• All assessment is based on the programme learning outcomes. - Read more
  • reflexivity
    Standing back and thinking through, and analysing, cause and effect. - Read more
  • research-led teaching
    One style of incorporating research into teaching where students learn about research findings, the curriculum content is dominated by staff research interests and information transmission is the main teaching mode. - Read more
  • Scholarship of Teaching and Learning
    Systematic inquiry into student learning which advances the practice of teaching. - Read more
  • self-assessment
    Making a judgement further to self-assessing. - Read more
  • self-directed learning (SDL)
    The learner has control over educational decisions, including goals, resources, methods and criteria for judging success. Often used just to mean any learning situation in which the learner has some influence on some of these aspects. - Read more
  • reflective teaching in higher education
    Teaching that is based on one’s own analysis, and reflections, of what is required to bring about effective learning. - Read more
  • seminar
    Used with different meanings according to discipline and type of institution. May be used to describe many forms of small group teaching. Traditionally one or more students present formal academic work (a paper) to peers and a tutor, followed by discussion. - Read more
  • simulated patient (SP)
    An actor or other third party who role-plays the part of the patient in a clinical encounter with dental, medical or similar students. - Read more
  • simulation
    Often associated with role play, but increasingly used in the context of information and communications technology. A learning activity that simulates a real-life scenario requiring participants to make choices that demonstrate cause and effect. - Read more
  • situated cognition/situated learning
    Learning and understanding often relates to and arises from (social) contexts. Those working in similar contexts (e.g. a discipline or profession) develop understanding about that context (see also Community of practice). In the case of language learning, assistance with vocabulary would be offered in the context of the environment rather than the other way around (see also activity theory). - Read more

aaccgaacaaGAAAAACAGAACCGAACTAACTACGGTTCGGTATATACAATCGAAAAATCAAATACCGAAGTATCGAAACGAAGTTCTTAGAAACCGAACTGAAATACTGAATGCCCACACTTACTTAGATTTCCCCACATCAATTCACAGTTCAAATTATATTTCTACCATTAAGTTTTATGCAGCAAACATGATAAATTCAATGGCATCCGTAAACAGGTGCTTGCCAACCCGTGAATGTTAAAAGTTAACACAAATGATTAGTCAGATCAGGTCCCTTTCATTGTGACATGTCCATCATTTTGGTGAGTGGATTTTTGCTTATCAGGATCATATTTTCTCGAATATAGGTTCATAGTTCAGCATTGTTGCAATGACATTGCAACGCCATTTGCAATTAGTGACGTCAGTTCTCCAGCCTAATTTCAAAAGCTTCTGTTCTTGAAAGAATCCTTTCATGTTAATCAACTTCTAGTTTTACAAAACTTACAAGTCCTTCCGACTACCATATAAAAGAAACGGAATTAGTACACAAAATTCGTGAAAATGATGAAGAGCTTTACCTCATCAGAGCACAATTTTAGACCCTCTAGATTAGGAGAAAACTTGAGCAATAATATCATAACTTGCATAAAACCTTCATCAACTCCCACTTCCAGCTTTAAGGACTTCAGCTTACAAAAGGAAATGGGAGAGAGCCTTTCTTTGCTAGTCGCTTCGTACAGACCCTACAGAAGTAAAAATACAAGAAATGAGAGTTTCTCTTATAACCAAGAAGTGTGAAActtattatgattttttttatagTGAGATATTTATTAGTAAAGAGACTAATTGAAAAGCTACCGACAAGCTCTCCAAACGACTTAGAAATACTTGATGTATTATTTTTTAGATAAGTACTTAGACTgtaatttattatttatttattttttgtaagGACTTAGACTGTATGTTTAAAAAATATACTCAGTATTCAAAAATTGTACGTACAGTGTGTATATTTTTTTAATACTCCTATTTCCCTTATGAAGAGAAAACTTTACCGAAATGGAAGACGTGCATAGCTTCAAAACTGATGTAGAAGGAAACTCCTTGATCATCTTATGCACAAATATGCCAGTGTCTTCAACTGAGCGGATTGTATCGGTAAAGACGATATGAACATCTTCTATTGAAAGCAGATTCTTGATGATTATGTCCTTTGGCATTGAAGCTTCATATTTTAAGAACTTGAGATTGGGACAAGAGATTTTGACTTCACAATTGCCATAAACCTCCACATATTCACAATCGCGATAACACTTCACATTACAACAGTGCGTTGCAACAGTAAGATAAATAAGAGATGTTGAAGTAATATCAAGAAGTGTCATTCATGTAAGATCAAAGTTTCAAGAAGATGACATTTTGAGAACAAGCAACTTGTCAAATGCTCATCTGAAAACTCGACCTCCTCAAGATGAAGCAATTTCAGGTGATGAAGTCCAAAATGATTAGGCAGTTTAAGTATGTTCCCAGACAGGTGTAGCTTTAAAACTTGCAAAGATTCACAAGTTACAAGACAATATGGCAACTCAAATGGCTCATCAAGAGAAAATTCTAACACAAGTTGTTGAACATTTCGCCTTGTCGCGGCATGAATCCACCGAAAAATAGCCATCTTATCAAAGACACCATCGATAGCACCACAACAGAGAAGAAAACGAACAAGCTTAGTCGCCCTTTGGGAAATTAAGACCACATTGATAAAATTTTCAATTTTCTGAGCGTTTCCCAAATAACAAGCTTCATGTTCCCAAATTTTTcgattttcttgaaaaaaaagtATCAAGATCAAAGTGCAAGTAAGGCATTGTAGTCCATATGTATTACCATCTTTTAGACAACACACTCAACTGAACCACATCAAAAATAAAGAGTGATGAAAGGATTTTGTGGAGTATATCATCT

• small group teaching
    A term used to encompass all the various forms of teaching involving small groups of students, ranging from one-to-one sessions to groups of up to 25 (or even more) students. Includes tutorials, seminars, problem classes. - Read more
  • Social Network Analysis
    The process of investigating social structures by characterising networked structures in terms of nodes (individual actors, people, or things within the network) and the ties, edges, or links (relationships or interactions) that connect them. - Read more
  • soft skills
    A broad range of generic skills required for learning and employment, for example managing one's workload, communicating well, learning independently, problem solving, working effectively with others. - Read more
  • SOLO taxonomy
    The structure of observed learning outcomes (SOLO) taxonomy is a model that describes levels of increasing complexity in students' understanding of subjects. - Read more
  • SoTL
    Systematic inquiry into student learning which advances the practice of teaching. - Read more
  • student as producer
    Commissioning students to undertake particular pieces of work, to include research. - Read more
  • student engagement
    Has various meanings. In learning, the active interaction between the time, effort and other resources invested by both students, their teachers and institutions so as to optimise the student experience, enhance learning outcomes and the development of students. Can encompass students as partners (see also students as partners). - Read more
  • student journey
    The total lifecycle of the student, from pre-entry, through to on-going engagement, progress, and success, through to graduation and alumnae status. - Read more
  • student lifecycle
    Breaking down the student journey into the key components impacting on their engagement, progress and success. - Read more
  • students as partners
    Students, institutions (and policymakers at national level) working together for the benefit of the student experience. Implies students should be involved and consulted about virtually all aspects of their institution and their courses, implying two-way operation of responsibilities. - Read more
  • study abroad schemes
    A program, usually run through a university, which allows a student to live in a foreign country and attend a foreign university. - Read more
  • subject benchmarking
    A collection of discipline-specific statements relating to undergraduate programmes, as published by the QAA. Covers all the main disciplines. - Read more
  • The type of assessment that typically comes at the end of a module or section of learning and awards the learner with a final mark or grade for that section. The information about the learner is often used by third parties to inform decisions about the learner?s abilities. - Read more